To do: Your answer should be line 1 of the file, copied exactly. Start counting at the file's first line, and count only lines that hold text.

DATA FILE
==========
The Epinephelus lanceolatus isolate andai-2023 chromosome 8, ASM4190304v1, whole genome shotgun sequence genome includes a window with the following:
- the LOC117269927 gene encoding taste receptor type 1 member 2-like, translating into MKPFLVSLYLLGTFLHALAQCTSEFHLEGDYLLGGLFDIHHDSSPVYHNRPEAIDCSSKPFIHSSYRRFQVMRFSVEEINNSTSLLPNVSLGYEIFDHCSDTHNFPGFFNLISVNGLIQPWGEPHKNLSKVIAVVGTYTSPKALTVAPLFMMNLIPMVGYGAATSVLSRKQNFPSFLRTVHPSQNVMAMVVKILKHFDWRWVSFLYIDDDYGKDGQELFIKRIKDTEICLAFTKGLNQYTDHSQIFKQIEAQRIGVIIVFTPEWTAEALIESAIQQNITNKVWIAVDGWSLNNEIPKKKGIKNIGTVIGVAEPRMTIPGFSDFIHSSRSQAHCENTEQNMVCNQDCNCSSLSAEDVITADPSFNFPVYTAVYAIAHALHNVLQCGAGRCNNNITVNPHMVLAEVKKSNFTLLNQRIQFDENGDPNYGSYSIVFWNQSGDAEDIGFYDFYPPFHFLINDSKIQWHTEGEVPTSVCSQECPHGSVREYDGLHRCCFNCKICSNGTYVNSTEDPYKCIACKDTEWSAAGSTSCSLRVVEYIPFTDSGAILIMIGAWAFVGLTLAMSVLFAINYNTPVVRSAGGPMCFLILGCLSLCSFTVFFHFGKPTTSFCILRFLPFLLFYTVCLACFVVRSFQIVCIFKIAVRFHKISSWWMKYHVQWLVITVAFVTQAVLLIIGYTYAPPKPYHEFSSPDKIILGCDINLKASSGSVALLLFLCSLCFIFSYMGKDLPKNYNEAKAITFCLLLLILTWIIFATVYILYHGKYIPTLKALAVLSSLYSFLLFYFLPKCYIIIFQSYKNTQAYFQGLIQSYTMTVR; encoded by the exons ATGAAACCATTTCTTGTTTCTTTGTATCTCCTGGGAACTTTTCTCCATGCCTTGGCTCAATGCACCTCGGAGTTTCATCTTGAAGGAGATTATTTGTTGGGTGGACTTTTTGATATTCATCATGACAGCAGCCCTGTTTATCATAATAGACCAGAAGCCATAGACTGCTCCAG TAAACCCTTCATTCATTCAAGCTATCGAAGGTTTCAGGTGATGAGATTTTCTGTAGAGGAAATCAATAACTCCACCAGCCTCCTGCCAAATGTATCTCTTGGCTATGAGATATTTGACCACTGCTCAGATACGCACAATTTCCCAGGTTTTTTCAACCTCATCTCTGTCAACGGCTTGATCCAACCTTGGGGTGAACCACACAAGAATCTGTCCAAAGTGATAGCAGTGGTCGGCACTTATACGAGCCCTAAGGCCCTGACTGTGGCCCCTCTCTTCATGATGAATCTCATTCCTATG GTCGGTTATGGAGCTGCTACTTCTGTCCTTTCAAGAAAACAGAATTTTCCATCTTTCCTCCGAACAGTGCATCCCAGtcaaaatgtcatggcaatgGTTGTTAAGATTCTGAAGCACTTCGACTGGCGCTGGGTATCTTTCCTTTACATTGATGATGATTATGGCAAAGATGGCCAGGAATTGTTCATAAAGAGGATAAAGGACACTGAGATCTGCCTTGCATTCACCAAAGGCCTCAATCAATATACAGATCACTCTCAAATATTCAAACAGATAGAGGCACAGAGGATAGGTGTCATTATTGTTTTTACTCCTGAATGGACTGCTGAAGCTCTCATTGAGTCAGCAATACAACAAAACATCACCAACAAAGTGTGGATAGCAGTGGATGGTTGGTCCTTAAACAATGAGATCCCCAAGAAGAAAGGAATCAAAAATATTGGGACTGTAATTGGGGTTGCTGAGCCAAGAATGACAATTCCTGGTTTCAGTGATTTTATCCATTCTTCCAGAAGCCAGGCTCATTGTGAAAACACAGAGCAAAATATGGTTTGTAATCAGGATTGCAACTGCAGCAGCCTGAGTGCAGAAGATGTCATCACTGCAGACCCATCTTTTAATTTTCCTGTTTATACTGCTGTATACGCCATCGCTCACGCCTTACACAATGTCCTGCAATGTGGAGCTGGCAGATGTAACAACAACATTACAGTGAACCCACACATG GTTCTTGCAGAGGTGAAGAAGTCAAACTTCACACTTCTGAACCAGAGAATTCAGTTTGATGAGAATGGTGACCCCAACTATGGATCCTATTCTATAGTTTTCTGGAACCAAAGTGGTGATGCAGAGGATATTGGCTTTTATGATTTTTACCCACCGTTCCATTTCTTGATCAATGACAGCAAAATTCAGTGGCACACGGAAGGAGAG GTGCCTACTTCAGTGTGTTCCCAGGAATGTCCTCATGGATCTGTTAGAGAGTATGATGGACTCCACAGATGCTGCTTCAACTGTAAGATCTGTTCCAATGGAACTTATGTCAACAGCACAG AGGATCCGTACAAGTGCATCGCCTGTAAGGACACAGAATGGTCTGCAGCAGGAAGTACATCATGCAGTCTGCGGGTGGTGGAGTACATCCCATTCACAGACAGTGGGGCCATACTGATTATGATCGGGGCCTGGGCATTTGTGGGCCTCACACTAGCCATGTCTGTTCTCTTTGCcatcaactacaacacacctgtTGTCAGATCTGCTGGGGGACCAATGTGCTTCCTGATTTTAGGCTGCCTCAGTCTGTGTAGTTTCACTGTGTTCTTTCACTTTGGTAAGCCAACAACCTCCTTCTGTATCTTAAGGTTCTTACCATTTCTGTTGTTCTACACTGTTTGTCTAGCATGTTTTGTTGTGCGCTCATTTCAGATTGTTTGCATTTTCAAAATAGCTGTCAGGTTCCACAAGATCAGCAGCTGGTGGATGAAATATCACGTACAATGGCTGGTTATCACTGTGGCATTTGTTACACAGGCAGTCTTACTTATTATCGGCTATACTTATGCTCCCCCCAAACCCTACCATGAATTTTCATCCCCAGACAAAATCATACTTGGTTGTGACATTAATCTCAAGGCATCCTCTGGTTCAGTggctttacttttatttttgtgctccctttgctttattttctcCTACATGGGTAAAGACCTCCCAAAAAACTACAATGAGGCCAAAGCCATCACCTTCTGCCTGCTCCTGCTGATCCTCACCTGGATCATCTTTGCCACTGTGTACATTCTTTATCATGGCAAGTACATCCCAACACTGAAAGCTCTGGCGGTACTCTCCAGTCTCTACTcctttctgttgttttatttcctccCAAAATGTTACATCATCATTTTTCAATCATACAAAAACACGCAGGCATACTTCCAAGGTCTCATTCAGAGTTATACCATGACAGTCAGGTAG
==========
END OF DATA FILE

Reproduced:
The Epinephelus lanceolatus isolate andai-2023 chromosome 8, ASM4190304v1, whole genome shotgun sequence genome includes a window with the following: